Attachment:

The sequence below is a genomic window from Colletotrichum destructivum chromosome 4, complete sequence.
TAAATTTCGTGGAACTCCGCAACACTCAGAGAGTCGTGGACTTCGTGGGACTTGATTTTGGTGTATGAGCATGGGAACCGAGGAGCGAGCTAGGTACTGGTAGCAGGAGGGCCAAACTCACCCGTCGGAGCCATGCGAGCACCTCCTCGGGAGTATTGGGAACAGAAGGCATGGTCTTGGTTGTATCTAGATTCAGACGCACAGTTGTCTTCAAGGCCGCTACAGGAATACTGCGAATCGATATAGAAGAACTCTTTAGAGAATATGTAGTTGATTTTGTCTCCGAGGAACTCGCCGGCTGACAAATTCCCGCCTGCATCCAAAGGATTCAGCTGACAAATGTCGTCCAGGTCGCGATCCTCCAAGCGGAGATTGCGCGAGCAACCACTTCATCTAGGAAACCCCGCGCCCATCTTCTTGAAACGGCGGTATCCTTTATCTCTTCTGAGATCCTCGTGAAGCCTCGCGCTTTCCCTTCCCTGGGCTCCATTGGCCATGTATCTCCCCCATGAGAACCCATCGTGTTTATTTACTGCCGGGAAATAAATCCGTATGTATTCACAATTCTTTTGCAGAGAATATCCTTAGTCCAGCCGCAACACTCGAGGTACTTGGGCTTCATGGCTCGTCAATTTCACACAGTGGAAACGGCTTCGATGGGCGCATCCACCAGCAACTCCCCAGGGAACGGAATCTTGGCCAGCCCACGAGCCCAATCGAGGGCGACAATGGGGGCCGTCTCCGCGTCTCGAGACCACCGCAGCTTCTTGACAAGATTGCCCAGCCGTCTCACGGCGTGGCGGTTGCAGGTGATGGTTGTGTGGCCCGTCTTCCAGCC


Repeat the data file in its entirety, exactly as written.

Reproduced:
The sequence below is a genomic window from Colletotrichum destructivum chromosome 4, complete sequence.
TAAATTTCGTGGAACTCCGCAACACTCAGAGAGTCGTGGACTTCGTGGGACTTGATTTTGGTGTATGAGCATGGGAACCGAGGAGCGAGCTAGGTACTGGTAGCAGGAGGGCCAAACTCACCCGTCGGAGCCATGCGAGCACCTCCTCGGGAGTATTGGGAACAGAAGGCATGGTCTTGGTTGTATCTAGATTCAGACGCACAGTTGTCTTCAAGGCCGCTACAGGAATACTGCGAATCGATATAGAAGAACTCTTTAGAGAATATGTAGTTGATTTTGTCTCCGAGGAACTCGCCGGCTGACAAATTCCCGCCTGCATCCAAAGGATTCAGCTGACAAATGTCGTCCAGGTCGCGATCCTCCAAGCGGAGATTGCGCGAGCAACCACTTCATCTAGGAAACCCCGCGCCCATCTTCTTGAAACGGCGGTATCCTTTATCTCTTCTGAGATCCTCGTGAAGCCTCGCGCTTTCCCTTCCCTGGGCTCCATTGGCCATGTATCTCCCCCATGAGAACCCATCGTGTTTATTTACTGCCGGGAAATAAATCCGTATGTATTCACAATTCTTTTGCAGAGAATATCCTTAGTCCAGCCGCAACACTCGAGGTACTTGGGCTTCATGGCTCGTCAATTTCACACAGTGGAAACGGCTTCGATGGGCGCATCCACCAGCAACTCCCCAGGGAACGGAATCTTGGCCAGCCCACGAGCCCAATCGAGGGCGACAATGGGGGCCGTCTCCGCGTCTCGAGACCACCGCAGCTTCTTGACAAGATTGCCCAGCCGTCTCACGGCGTGGCGGTTGCAGGTGATGGTTGTGTGGCCCGTCTTCCAGCC